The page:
Photo by MartinMecnarowski/Shutterstock.com
When you think of birds, one of the first things you think of is flight. But not all birds fly, and it’s usually the larger ones that remain rooted to the ground. So, can flamingos fly?
Can Flamingos Fly?
Yes, flamingos can fly. Most of the photos and videos of them are taken while they’re on the ground, or more specifically in water, because they love to hang out in shallow water (why leave where your meals are?). Also, flamingos in zoos normally have their flight feathers trimmed so they can’t fly out of their enclosures. For those reasons, some people have the misconception that these fabulous fowls are flightless, but that’s not the case.
Photo by vimpro/Shutterstock.com
Flamingos can reach up to 40 miles per hour in the air if they have supportive winds helping them along over long distances, but they generally fly at 35 miles per hour during short trips. Like most other birds, they try to use their wings to propel themselves forward as little as possible while flying, aiming to let the wind do the work while the bird can conserve energy.
The thing is, flamingos don’t fly all that often. They’d really rather walk or swim. Flamingos can withstand environments most other living creatures on earth can’t, so hanging out in hellishly hot water that has food can be a pretty sweet setup. But situations sometimes call for these birds to take to the skies. Generally, the reasons that flamingos would fly are either to escape or avoid predators to return back to the water or elsewhere where they’re safe or to head to another spot to feed that’s not too far away. Flamingos spend much more of their time grounded than they do in flight.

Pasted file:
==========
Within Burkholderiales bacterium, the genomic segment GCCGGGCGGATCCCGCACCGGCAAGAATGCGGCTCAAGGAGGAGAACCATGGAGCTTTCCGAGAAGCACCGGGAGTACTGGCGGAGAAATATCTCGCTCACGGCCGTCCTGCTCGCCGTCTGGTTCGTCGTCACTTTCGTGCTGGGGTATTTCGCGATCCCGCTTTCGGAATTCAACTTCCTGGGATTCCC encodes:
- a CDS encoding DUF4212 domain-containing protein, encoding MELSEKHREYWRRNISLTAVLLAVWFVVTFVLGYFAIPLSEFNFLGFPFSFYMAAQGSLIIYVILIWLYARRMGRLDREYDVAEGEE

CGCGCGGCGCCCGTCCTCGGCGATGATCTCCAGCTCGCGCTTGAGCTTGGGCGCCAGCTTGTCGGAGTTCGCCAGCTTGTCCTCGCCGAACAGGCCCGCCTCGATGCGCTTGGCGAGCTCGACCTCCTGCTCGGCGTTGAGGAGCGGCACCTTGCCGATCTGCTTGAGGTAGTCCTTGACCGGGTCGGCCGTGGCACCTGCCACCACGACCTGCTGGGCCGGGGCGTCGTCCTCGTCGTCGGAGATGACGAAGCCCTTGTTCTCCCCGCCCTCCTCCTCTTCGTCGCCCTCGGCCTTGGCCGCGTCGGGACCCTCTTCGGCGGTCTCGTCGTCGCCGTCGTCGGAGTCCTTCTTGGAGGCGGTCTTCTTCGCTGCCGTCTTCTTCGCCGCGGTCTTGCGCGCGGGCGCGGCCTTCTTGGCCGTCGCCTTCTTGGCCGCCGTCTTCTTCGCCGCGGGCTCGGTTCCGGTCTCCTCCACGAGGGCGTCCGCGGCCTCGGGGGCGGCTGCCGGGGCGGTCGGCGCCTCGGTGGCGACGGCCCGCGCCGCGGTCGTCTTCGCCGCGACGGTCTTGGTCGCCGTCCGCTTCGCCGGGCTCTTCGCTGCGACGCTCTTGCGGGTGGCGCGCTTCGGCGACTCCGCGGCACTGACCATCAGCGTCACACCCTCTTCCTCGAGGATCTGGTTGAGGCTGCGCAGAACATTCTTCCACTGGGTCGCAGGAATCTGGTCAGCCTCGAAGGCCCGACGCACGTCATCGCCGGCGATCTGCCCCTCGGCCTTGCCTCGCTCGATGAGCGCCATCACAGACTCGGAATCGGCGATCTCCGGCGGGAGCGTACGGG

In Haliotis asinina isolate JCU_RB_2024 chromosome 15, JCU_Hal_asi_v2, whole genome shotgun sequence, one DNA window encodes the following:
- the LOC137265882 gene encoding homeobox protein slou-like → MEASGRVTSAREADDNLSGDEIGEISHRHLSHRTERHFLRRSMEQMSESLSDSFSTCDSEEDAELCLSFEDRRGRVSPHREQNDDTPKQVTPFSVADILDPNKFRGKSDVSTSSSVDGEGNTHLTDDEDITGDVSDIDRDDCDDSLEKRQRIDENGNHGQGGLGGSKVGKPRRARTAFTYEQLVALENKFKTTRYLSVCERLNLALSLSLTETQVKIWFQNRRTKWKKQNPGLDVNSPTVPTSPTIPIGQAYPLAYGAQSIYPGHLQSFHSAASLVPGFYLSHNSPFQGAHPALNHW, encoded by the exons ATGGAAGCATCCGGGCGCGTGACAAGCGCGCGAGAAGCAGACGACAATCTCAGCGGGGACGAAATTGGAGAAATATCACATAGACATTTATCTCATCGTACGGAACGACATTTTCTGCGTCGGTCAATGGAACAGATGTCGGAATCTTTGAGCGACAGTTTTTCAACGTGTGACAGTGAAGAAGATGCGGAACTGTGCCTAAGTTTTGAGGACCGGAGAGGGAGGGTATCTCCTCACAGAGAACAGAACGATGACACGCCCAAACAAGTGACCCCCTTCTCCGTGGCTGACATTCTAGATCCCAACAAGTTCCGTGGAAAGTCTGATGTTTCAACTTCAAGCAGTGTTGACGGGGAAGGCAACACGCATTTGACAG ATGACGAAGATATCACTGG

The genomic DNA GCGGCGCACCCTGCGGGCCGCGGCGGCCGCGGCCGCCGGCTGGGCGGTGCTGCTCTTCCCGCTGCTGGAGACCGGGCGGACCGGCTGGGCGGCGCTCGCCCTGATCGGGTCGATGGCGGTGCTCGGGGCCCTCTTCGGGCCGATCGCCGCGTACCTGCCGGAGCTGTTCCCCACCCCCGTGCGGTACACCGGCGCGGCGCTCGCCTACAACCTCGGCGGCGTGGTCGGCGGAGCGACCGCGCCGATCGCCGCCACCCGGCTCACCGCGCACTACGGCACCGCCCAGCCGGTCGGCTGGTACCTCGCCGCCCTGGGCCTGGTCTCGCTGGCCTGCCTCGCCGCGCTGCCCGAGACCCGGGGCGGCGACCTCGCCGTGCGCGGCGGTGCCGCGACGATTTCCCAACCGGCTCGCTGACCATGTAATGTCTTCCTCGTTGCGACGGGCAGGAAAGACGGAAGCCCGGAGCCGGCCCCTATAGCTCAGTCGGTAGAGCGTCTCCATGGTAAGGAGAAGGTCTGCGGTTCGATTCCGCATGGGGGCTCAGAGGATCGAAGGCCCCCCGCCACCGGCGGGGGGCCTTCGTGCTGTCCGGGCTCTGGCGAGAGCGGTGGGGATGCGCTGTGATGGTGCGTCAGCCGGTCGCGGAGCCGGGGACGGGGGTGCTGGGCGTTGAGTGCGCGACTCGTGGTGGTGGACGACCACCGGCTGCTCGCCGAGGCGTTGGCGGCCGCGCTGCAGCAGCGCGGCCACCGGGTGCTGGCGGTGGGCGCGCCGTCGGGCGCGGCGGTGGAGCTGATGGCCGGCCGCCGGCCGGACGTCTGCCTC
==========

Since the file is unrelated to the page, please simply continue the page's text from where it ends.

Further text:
Can All Flamingo Species Fly?
Yes, all flamingo species can fly, but they don’t all live in the same kind of situation. Depending upon where they live, they might be required to fly more or less often and over shorter or greater distances. This is all dependent on their environments and their demands.
Do Flamingos Migrate?
A common reason for birds to fly is to migrate to somewhere warmer during the colder winter months, then to make the return trip home during the warmer summer months. Flamingos don’t all do this - a good number of flamingos live in habitats that don’t require them to leave at any point during the year - but some of them have to. For example, Andean flamingos that live 10,000-plus feet above sea level can’t stick around for the winter when their nearby lakes freeze. It’s a requirement for them to find somewhere warmer to spend those months.
If flamingos do migrate long distances, they normally do it with a larger flamboyance or even as an entire colony. They’ll aim for clear nights to make the trip to keep out of sight of predators.